Sleeping on the job could be one of several ways to help prevent future accidents involving air traffic controllers.
Bill Voss, president of the Flight Safety Foundation in Alexandria, Va., said he's hopeful that the attention generated by the recent sleeping incidents will cause the Federal Aviation Administration to change its policies. He hopes it allows controllers working at night to take extended nap breaks that can help them stay more alert when they go back to their tasks. That's something sleep scientists have long recommended and many other countries already permit.
Many controllers work schedules that allow no realistic opportunity for rest. Some report working an eight-hour shift, then get eight hours off, then report back for another eight-hour shift.
And their record for errors on the job has grown sharply over the last several years.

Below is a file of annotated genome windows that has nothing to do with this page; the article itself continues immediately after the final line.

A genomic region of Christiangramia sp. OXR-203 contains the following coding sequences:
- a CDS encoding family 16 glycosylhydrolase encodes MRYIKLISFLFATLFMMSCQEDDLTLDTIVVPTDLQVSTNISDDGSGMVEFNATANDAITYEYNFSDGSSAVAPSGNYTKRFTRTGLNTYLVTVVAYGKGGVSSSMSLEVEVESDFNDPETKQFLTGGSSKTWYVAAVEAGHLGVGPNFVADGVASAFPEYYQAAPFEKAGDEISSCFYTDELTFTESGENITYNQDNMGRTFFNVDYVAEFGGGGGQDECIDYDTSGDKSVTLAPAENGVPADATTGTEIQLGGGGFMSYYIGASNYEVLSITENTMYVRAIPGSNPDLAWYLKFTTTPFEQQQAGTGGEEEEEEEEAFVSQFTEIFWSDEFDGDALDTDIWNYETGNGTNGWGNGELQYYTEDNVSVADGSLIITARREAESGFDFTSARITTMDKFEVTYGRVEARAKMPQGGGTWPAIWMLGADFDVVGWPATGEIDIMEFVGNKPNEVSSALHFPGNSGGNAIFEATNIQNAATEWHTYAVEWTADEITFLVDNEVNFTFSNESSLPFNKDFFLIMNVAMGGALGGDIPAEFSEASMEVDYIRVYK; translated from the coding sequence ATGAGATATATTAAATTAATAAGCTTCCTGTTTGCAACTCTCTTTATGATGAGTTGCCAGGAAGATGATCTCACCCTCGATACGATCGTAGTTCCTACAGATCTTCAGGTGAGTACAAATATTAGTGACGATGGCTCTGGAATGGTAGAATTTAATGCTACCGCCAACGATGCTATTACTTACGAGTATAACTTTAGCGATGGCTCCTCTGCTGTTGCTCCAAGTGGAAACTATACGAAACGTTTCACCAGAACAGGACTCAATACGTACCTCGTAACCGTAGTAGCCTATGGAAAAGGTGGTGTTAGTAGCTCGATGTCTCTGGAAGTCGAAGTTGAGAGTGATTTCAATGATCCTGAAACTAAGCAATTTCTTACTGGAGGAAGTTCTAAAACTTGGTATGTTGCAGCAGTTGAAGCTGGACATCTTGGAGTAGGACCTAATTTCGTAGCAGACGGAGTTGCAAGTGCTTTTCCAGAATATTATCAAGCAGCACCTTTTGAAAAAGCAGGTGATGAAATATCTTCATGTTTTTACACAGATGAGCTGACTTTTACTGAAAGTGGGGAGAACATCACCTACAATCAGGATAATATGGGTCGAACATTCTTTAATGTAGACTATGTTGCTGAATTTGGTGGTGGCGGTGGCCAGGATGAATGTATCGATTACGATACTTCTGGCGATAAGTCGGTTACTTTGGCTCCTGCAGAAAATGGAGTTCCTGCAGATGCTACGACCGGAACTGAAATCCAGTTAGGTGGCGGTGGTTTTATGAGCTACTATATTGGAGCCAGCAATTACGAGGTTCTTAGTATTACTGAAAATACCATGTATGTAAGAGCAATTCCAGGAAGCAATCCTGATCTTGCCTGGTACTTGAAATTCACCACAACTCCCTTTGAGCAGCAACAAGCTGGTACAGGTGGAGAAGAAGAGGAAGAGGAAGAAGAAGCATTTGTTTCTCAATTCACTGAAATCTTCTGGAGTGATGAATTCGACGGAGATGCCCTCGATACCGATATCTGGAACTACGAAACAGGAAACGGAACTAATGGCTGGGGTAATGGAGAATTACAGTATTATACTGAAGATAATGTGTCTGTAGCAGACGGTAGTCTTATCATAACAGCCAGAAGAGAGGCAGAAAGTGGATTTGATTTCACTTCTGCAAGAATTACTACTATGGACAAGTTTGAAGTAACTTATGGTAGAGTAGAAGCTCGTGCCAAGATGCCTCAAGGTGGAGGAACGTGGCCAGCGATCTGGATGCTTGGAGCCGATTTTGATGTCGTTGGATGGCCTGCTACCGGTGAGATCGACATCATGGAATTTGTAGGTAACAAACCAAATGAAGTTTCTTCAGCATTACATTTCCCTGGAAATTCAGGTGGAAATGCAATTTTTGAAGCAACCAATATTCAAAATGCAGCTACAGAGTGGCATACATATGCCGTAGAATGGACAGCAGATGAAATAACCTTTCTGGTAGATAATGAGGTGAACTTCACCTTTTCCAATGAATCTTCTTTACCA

FAA Administrator Randy Babbitt's decision to end the agency's practice of staffing some airport towers where traffic is light between midnight and 6 a.m. with a single controller was a response to at least five incidents in which controllers fell asleep on duty, one at Reagan National Airport.
On Saturday morning, another air traffic controller was caught sleeping while on duty.
In response to the incident, Babbitt said in a statement that new procedures to reduce fatigue among air traffic controllers would be introduced by the start of next week.
"We are taking important steps today that will make a real difference in fighting air traffic controller fatigue. But we know we will need to do more," Babbitt said in a statement Saturday.